Blues in B-flat is a loose structure for improvisation. The alto sax (with the missing charts) solos beautifully, as the second alto and baritone support him. The violin gets her nod, leaps to her feet and practically dances as she plays. With this number, the bandleader has succeeded in loosening them up.

After explaining to the group that a riff is a melodic idea that repeats then builds to an exciting peak, he has them begin Blue Bossa. As they play, the bandleader shows the bass what he’s looking for, and next moves over to the particularly young 2nd alto who then stands and takes a self-conscious solo. The leader nods to the trombone to take the next. They move on to Sophisticated Lady, a drunken slow-dance of a tune - a woman can almost feel the too-familiar hands creeping down the dip in the back of her gown.

Take the A Train needs work. He reminds them of how fast and unforgiving the New York subway is – then pauses and looks around the room. “How many of you have been to New York?” Some nod knowingly but many of the youngest are shaking their heads. He smiles. “Well, the New York subway isn’t the Metro, you know.” Everyone chuckles, acknowledging the prissy reputation of Washington’s metro. 

The leader shakes his head during Don’t get Around Much Anymore “That’s our sloppiest song right now,” He is resigned. But the most difficult still remains. Birdland, with all its changes and odd rhythms and fusion elements is the run-away train A Train isn’t yet. The rehearsal is almost over – only seven minutes remaining. This arrangement jumps right in with just about every band member in tow – yanked straight off the dock.  It’s out of control in parts, the trumpets racing to catch up, stumbling here and there, but in several places it all comes together and the band catches its collective breath. They make it through once before they have to stop and make room for the large symphonic band that has the use of the room at 7:00. Already the next community of musicians is circling, beginning to move chairs and open cases.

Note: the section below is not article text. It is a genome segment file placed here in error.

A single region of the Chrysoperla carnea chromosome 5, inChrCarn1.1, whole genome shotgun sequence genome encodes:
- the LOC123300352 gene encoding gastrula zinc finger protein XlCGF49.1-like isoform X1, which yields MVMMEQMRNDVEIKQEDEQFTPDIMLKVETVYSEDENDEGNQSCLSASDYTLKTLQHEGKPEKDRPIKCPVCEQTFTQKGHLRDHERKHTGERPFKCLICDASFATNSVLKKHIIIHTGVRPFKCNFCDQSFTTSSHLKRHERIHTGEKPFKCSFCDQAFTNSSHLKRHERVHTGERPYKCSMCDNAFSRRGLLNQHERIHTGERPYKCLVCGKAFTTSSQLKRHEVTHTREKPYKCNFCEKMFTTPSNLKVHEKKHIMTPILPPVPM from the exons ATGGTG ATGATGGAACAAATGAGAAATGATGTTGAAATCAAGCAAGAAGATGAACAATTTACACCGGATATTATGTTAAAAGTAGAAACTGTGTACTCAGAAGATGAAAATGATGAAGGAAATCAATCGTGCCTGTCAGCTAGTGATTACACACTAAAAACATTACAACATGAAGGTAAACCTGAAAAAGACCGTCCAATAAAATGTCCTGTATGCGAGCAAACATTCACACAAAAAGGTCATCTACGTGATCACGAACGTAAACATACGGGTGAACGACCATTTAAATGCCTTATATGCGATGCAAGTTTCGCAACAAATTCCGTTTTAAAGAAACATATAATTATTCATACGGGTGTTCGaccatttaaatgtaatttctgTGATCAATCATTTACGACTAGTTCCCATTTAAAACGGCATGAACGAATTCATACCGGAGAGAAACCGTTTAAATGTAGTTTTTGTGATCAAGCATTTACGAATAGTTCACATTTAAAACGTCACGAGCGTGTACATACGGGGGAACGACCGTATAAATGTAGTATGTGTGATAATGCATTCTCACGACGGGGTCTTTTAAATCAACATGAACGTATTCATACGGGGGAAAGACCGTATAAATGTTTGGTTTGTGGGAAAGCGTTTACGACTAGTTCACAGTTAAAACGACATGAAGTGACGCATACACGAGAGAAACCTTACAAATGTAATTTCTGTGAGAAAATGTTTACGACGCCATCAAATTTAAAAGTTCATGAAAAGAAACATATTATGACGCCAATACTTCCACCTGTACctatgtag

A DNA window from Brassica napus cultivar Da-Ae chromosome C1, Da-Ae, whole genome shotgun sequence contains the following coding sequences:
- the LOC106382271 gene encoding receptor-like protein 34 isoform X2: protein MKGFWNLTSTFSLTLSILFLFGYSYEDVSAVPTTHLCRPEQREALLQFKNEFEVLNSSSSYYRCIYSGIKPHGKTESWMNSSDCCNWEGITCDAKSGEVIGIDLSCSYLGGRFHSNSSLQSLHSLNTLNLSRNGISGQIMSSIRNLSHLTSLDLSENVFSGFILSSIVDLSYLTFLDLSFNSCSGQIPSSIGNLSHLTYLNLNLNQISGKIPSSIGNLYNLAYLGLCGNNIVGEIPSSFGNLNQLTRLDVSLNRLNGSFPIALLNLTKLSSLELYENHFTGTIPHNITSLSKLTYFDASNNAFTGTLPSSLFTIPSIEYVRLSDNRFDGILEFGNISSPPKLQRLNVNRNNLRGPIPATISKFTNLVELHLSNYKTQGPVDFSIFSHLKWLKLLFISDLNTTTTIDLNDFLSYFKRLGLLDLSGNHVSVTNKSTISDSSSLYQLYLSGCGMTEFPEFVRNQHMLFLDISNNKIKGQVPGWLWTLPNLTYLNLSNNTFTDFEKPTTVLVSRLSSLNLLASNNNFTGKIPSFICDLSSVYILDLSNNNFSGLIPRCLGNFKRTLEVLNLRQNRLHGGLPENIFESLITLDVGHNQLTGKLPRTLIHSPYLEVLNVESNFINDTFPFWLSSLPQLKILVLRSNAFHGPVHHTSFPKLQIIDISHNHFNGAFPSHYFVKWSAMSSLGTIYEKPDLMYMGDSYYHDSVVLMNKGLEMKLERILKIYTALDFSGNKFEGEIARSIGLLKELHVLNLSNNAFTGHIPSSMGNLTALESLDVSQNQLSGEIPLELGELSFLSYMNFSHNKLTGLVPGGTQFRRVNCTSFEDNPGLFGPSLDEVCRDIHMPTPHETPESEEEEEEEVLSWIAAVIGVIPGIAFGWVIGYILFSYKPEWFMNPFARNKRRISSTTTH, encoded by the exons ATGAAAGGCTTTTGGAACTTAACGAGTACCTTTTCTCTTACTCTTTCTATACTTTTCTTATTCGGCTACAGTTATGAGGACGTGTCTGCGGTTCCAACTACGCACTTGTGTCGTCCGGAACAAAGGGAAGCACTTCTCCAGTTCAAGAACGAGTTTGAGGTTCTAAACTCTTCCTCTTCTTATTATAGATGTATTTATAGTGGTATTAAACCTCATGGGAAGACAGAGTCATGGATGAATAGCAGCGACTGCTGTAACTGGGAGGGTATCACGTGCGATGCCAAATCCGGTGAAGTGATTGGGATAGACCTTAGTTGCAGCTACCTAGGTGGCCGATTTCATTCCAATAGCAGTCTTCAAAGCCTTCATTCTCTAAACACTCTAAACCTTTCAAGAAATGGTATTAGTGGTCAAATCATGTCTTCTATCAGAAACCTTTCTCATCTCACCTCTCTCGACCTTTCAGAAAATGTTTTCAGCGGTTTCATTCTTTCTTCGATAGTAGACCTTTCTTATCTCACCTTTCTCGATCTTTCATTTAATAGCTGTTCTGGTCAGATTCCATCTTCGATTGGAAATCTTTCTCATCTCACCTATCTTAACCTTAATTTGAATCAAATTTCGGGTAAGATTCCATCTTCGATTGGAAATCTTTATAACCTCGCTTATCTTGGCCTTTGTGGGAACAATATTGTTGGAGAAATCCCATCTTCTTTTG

The bandleader thanks his people, reminding them of the dress code for the following week’s performance in the school cafeteria as they pack up. 

Next Thursday evening in November

The cafeteria is humming with conversation and the sound of food being both consumed and discarded. The Rayburn Street Jazz Band filters in, snappily dressed in black formalwear, and begin clearing the space in front of the windows. The round communal dining tables are shoved back – and then back some more - as extra chairs and music stands are fetched and maneuvered into the tight space. The violinist snaps a few pictures as her friend the drummer races in after six. Luckily they are running late.

In a moment they’ll begin. After the first two numbers, the bandleader will promote the program to the audience, inviting the musicians in the crowd to come rehearse with them. Relaxed and personable, he’ll help the audience know when to applaud - always tricky for the uncertain jazz listener. The band will play up to the occasion – play their best yet - the vocalist will sparkle and sound more confident, and despite some dicey moments during Birdland and Take the A Train - and a comical scene when the clarinet’s quick rise from his seat for a solo scatters the charts from his neighbor’s stand - they will do well. 

But for now, the bandleader stands and smiles at them, his back to the mundane cafeteria activity. The players look sharp in their dress-ups, even if the jackets of the younger members seem a bit ample in the shoulders, a little long in the pants that fold onto the tops of their stiff shoes. They all look back at him, instruments poised.

He counts off, they take a big breath and - begin.